OSUNA’S FUTURE HAS JAYS ‘EXCITED’
Despite a difficult season, closer a big part of the team’s plans, Steve Buffery writes.
Toronto Blue CLEARWATER, FLA. Jays general manager Ross Atkins firmly believes too many people were closed-minded about the club’s closer Roberto Osuna last season, and may have pushed the panic button prematurely.
In many ways, Osuna had a great year. He was added to the all-star game lineup, tied for fourth in MLB in saves with 39, and became the first player in franchise history to record backto-back seasons with at least 35 saves — all at the age of 22.
However, Osuna also led the majors in blown saves with 10 and missed some time midseason with undisclosed anxiety issues. He also left the team for a spell near the end of the season to return to his native Mexico because he had just become a father.
Atkins said too much was made of the blown saves and the anxiety issues, and he fully expects Osuna to blossom again in 2018.
“You know, it’s interesting about Roberto,” Atkins said. “He had a great year, he had one of the better years of all the relievers in baseball, and I think a lot of attention got placed on the blown saves and a lot of attention got placed on the discussions in and around the game he didn’t pitch in Kansas City.
“But if you look at the strikeouts, the lack of walks, the lack of hits, he’s such a remarkable lateinning, elite reliever that … man, we’re very glad he’s here. We’re very glad he’s a Toronto Blue Jay and extremely excited about his future.”
Atkins was hesitant to get into Osuna’s anxiety issues but said he will be better equipped to deal with them next season.
“It’s an uncomfortable topic, especially when you’re talking to thousands, millions of people (via the media),” Atkins said, adding that Osuna had some difficulty getting his feelings across as his command of English is still an ongoing process. “When you talk about a word like anxiety, and you’re speaking in your second language, sometimes things can be misinterpreted and misconstrued. But we are absolutely 100 per cent confident that Roberto Osuna is in an incredible mental state, incredible physical state and in a great overall mindset to continue to be an elite professional pitcher.”
GIBBONS HAPPY FOR HIS OLD BOSS
Jays manager John Gibbons was happy to hear that his friend and former boss Alex Anthopoulos will again be an MLB general manager. The Atlanta Braves announced the signing on Monday. Anthopoulos rehired Gibbons as the Jays manager in 2012.
“It’s a great move for the Braves,” Gibbons told Postmedia. “Perfect guy to get them rolling. He has a great baseball mind and is very aggressive.”
The talk going around the GM meetings in Orlando, Fla., this week is that in the event the Blue Jays fire Gibbons, he’ll have a landing spot in Atlanta. Gibbons, a native of San Antonio, wouldn’t wade into that.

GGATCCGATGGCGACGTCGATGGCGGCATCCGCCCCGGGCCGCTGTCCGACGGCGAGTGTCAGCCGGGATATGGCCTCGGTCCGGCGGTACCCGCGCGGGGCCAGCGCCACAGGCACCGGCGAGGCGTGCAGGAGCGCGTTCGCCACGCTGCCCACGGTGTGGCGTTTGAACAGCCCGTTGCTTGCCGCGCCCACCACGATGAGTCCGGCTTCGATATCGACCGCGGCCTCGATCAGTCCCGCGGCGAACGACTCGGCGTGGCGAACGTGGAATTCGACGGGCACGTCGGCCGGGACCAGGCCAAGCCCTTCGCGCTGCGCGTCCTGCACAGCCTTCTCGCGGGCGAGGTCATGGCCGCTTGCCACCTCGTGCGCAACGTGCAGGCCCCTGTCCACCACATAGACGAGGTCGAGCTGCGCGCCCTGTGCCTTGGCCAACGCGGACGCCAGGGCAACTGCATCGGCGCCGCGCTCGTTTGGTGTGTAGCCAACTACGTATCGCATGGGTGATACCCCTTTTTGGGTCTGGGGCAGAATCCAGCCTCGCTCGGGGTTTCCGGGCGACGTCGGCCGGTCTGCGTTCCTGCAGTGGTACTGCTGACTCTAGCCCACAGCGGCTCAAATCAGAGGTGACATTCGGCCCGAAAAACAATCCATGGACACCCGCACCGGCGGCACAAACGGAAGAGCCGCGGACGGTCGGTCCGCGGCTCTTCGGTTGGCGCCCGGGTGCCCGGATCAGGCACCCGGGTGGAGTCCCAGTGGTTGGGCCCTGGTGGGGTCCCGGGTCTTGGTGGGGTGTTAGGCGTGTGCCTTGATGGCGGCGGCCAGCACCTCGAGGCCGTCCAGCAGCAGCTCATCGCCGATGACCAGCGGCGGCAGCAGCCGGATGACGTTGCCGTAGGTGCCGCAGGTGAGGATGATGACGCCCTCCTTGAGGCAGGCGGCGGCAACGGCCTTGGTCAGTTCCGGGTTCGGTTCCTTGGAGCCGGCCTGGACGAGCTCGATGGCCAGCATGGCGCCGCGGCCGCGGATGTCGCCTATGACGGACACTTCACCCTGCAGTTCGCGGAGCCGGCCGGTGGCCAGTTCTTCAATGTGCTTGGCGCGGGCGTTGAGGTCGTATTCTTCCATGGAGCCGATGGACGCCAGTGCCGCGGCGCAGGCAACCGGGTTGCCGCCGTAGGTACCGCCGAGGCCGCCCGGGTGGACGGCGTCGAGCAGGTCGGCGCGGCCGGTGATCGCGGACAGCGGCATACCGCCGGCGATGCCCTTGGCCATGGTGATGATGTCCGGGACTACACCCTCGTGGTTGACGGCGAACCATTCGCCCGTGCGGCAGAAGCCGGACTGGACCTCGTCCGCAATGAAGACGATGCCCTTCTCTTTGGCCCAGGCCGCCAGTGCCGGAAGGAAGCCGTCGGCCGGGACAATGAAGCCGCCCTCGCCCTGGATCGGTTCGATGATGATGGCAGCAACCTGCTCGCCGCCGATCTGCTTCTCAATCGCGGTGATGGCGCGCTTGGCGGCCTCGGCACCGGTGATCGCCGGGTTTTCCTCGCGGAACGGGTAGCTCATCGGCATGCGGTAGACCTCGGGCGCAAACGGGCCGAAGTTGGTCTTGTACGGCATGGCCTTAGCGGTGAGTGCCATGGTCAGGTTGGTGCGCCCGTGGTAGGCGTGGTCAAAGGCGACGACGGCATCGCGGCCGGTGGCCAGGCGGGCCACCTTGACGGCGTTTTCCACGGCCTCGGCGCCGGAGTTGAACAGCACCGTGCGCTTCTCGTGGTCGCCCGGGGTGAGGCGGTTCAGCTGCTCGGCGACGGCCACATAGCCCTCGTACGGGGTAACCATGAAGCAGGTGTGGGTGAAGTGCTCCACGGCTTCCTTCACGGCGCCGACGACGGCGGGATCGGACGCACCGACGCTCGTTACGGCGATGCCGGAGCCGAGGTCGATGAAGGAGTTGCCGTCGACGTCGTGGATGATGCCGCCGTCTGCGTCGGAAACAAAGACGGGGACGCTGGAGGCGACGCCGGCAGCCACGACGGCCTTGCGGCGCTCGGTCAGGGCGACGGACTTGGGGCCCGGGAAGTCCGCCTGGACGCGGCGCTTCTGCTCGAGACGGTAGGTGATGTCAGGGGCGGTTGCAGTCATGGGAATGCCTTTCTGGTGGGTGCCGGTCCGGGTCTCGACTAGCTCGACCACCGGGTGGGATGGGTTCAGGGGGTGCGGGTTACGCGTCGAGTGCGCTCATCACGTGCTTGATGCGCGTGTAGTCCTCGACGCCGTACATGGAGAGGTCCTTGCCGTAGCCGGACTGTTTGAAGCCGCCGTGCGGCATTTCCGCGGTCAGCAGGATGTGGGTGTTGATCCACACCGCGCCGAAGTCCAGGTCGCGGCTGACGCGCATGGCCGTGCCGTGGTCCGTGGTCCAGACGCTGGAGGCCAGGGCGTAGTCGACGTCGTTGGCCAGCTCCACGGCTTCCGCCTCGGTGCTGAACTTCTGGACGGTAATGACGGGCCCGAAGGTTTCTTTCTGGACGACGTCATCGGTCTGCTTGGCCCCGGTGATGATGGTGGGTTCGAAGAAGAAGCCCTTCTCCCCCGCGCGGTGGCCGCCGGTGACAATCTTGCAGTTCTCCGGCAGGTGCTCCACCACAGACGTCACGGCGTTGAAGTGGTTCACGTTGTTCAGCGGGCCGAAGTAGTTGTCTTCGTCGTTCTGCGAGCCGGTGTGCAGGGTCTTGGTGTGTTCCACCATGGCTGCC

MARLINS HAVE STANTON ON MARKET
For sale: 28-year-old chiselled slugger who led Major League Baseball with 59 home runs, the most in 16 years.
Price: US$295 million over a decade.
Complication: Giancarlo Stanton only goes where he wants to, since the star right-fielder has a full no-trade provision.
Now under a new ownership group that put former New York Yankees star Derek Jeter in charge of baseball and business operations, the Miami Marlins have concluded their payroll-paring regime is willing to explore trades of Stanton and other high-priced players.
“I think over the next few days I’ll get a feel for what the marketplace is for our players,” Marlins president of baseball operations Mike Hill said the general managers’ meetings.
Miami had a US$116-million payroll on Aug. 31, up from US$81 million at the end of last year. Bruce Sherman’s group bought the team on Oct. 2 from Jeffrey Loria and is exploring trades for players who contributed to the team’s eighth straight losing season. The Marlins have not made the playoffs since winning the 2003 World Series, the second-longest post-season drought behind Seattle.
Stanton’s salary jumps from US$14.5 million this year to US$25 million next season. It peaks at US$32 million annually from 2023 to 2025.
When he spoke Oct. 25 at the World Series while receiving an award, Stanton said he didn’t have “stamped-out ideas” whether he would want to stay in Miami for a rebuild. The Marlins seem to know which teams he would accept a trade to.
“I do have a sense, and we’ll keep that internal, and at the appropriate time we’ll discuss whatever we need to discuss,” Hill said. “We work internally. We do what we need to do and then if we need to present him with something, we’ll do so at the appropriate time.”
Brandy Halladay, Roy Halladay’s widow, talks about her husband during a memorial tribute on Tuesday in Clearwater, Fla.
Too much was made of Roberto Osuna’s blown saves, general manager Ross Atkins says.